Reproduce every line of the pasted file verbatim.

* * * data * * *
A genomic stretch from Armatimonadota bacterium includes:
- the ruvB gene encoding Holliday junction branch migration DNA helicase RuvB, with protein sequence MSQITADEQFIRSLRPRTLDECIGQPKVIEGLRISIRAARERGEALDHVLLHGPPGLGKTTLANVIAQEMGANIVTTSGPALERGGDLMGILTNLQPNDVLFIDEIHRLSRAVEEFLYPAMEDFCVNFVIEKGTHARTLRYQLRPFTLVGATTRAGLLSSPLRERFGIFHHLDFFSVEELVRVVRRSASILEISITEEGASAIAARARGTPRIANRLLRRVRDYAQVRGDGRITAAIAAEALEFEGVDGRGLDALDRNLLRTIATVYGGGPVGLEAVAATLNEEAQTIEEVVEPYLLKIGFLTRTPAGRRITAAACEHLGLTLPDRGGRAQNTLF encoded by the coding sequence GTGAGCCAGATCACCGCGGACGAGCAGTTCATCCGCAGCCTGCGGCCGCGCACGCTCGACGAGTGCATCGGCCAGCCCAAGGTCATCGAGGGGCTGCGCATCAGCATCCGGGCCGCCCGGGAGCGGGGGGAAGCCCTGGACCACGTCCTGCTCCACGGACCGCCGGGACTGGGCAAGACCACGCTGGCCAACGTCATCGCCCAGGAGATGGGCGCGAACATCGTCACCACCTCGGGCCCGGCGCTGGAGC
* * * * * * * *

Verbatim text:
A genomic stretch from Armatimonadota bacterium includes:
- the ruvB gene encoding Holliday junction branch migration DNA helicase RuvB, with protein sequence MSQITADEQFIRSLRPRTLDECIGQPKVIEGLRISIRAARERGEALDHVLLHGPPGLGKTTLANVIAQEMGANIVTTSGPALERGGDLMGILTNLQPNDVLFIDEIHRLSRAVEEFLYPAMEDFCVNFVIEKGTHARTLRYQLRPFTLVGATTRAGLLSSPLRERFGIFHHLDFFSVEELVRVVRRSASILEISITEEGASAIAARARGTPRIANRLLRRVRDYAQVRGDGRITAAIAAEALEFEGVDGRGLDALDRNLLRTIATVYGGGPVGLEAVAATLNEEAQTIEEVVEPYLLKIGFLTRTPAGRRITAAACEHLGLTLPDRGGRAQNTLF encoded by the coding sequence GTGAGCCAGATCACCGCGGACGAGCAGTTCATCCGCAGCCTGCGGCCGCGCACGCTCGACGAGTGCATCGGCCAGCCCAAGGTCATCGAGGGGCTGCGCATCAGCATCCGGGCCGCCCGGGAGCGGGGGGAAGCCCTGGACCACGTCCTGCTCCACGGACCGCCGGGACTGGGCAAGACCACGCTGGCCAACGTCATCGCCCAGGAGATGGGCGCGAACATCGTCACCACCTCGGGCCCGGCGCTGGAGC